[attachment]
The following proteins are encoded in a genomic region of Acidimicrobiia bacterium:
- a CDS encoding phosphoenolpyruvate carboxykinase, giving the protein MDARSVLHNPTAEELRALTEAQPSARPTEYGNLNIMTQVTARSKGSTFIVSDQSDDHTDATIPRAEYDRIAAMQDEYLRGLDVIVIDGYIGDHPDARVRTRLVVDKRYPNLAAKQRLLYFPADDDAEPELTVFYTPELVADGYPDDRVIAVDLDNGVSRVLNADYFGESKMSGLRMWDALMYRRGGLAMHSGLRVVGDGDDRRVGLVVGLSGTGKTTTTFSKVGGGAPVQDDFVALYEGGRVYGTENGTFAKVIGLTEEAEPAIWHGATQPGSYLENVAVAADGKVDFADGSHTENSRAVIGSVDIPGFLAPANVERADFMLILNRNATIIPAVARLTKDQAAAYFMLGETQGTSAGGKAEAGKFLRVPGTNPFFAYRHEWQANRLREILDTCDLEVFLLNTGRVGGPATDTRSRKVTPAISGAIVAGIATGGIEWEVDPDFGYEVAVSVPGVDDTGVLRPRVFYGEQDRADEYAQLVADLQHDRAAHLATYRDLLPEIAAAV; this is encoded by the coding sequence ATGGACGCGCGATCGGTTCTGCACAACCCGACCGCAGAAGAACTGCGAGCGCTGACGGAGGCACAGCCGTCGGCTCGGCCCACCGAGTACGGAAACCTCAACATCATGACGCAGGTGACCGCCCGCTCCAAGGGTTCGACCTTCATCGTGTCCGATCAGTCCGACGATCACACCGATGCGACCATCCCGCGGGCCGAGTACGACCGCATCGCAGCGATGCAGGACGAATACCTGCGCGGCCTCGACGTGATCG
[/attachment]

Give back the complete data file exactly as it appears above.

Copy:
The following proteins are encoded in a genomic region of Acidimicrobiia bacterium:
- a CDS encoding phosphoenolpyruvate carboxykinase, giving the protein MDARSVLHNPTAEELRALTEAQPSARPTEYGNLNIMTQVTARSKGSTFIVSDQSDDHTDATIPRAEYDRIAAMQDEYLRGLDVIVIDGYIGDHPDARVRTRLVVDKRYPNLAAKQRLLYFPADDDAEPELTVFYTPELVADGYPDDRVIAVDLDNGVSRVLNADYFGESKMSGLRMWDALMYRRGGLAMHSGLRVVGDGDDRRVGLVVGLSGTGKTTTTFSKVGGGAPVQDDFVALYEGGRVYGTENGTFAKVIGLTEEAEPAIWHGATQPGSYLENVAVAADGKVDFADGSHTENSRAVIGSVDIPGFLAPANVERADFMLILNRNATIIPAVARLTKDQAAAYFMLGETQGTSAGGKAEAGKFLRVPGTNPFFAYRHEWQANRLREILDTCDLEVFLLNTGRVGGPATDTRSRKVTPAISGAIVAGIATGGIEWEVDPDFGYEVAVSVPGVDDTGVLRPRVFYGEQDRADEYAQLVADLQHDRAAHLATYRDLLPEIAAAV; this is encoded by the coding sequence ATGGACGCGCGATCGGTTCTGCACAACCCGACCGCAGAAGAACTGCGAGCGCTGACGGAGGCACAGCCGTCGGCTCGGCCCACCGAGTACGGAAACCTCAACATCATGACGCAGGTGACCGCCCGCTCCAAGGGTTCGACCTTCATCGTGTCCGATCAGTCCGACGATCACACCGATGCGACCATCCCGCGGGCCGAGTACGACCGCATCGCAGCGATGCAGGACGAATACCTGCGCGGCCTCGACGTGATCG